Setting goals is a fantastic way to motivate yourself, regardless of what it is you’re trying to achieve.
You Need To Find What Motivates You!
Of course what you’re trying to achieve is a goal in itself but setting shorter goals gives you something that you can aim for in a shorter term and that then means you get the satisfaction of feeling as though you’re making progress as you tick things off of your list.
As an example I am working with a friend that needs to to lose weight, however the goal here is to stop him from snacking on the the wrong foods. He would not listen when I tried to get him to stop eating the junk food so I turned it around and together we set a goal to help me lose weight and get fit again and even with some luck look good. The challenge here is that he was more inclined to help me than himself so that is what I used.
This is why ‘gamification’ works so well as a way to motivate yourself through challenges.
Gamification is the application of typical elements of game playing (e.g. point scoring, competition with others, rules of play) to other areas of activity, typically as an online marketing technique to encourage engagement with a product or service. Source: https://en.wikipedia.org/wiki/Gamification
This means turning an objective into a game that you can score yourself on. This feedback loop provides incentive and reward and helps you to measure your improvement.
The only problem?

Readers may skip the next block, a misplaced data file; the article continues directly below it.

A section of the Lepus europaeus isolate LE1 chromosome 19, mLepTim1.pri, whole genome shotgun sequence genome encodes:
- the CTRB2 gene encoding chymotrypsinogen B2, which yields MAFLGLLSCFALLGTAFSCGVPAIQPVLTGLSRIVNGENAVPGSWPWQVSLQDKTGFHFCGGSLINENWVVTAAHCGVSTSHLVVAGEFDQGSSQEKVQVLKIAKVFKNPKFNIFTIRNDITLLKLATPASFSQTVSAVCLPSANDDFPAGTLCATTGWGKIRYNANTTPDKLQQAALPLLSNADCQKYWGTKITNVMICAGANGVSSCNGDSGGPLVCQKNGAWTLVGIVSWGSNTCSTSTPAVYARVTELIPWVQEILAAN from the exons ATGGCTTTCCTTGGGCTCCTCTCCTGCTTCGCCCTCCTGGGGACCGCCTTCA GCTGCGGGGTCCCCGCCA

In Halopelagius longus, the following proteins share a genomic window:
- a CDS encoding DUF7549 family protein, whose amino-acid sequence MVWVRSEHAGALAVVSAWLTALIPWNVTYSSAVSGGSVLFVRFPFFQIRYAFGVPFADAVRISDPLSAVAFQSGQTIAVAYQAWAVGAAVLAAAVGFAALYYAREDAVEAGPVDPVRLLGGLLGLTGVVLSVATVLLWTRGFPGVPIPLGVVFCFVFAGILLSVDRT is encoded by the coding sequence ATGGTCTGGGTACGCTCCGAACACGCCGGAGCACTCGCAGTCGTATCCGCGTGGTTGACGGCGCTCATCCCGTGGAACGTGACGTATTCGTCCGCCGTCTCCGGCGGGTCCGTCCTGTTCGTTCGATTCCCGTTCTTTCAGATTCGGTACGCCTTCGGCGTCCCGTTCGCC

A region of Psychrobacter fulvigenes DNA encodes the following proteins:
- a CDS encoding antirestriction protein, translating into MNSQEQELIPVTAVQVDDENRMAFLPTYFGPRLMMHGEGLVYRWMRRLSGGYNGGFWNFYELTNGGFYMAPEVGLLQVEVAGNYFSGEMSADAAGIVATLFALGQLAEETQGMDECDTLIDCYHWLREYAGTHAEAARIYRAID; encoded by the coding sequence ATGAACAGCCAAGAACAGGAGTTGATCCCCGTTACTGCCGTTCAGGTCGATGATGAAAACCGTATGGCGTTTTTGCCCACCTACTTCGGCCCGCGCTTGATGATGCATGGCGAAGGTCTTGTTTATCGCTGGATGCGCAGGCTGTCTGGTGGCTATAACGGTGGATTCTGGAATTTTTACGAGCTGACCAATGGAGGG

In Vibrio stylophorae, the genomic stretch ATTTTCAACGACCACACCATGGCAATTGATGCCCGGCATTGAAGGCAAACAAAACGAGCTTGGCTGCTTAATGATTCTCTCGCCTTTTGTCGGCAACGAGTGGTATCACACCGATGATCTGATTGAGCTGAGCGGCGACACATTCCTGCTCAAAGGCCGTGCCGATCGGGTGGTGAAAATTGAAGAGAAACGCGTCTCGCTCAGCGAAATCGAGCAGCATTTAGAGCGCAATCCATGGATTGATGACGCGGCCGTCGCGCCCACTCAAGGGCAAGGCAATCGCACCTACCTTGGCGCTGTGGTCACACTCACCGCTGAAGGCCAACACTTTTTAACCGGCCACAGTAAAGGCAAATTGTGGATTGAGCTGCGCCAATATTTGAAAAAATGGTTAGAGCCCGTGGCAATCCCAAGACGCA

Not many people know how to set goals. Read on and we’ll look at how setting the right goal can be the perfect tool to help you complete those challenges.
The Hallmarks of a Good Goal
How can a goal be either ‘good’ or ‘bad’?
Well, a bad goal would be something that was firstly out of your control and secondly too distant to be useful. What I mean by distant is unreachable.
This is actually what most resolutions and weight loss goals look like. If your goal is to ‘lose 30lbs by 2017’ then your goal is both somewhat out of your control and too distant and vague. Losing 30lbs is an ambitious goal but even if you had a smaller target, you can’t guarantee you’ll ever do it.
Different people respond differently to different training and that means you could work really hard for the next two years and not see any results. Most likely you’d give up long before then after becoming disheartened and completely frustrated.
Not much use!
Instead then, try a goal like this: “I will exercise three times a week for the next 3 months”. This is a goal that is now incredibly achievable because it’s so much nearer. At the same time, it’s a very binary thing that you can either complete or not – and it’s entirely down to you whether it happens.
If you focus on smaller, tightly controlled goals like this, then you’ll find that you get more of a feeling of reward and that the ‘overarching’ goals take care of themselves.
What are some other goals you could set up like this?
Good examples might be to not eat X for a week, or to increase your running time by 2 minutes every training session for the next 20 sessions. For me it’s a hill each day we go a little higher just pushing a little harder.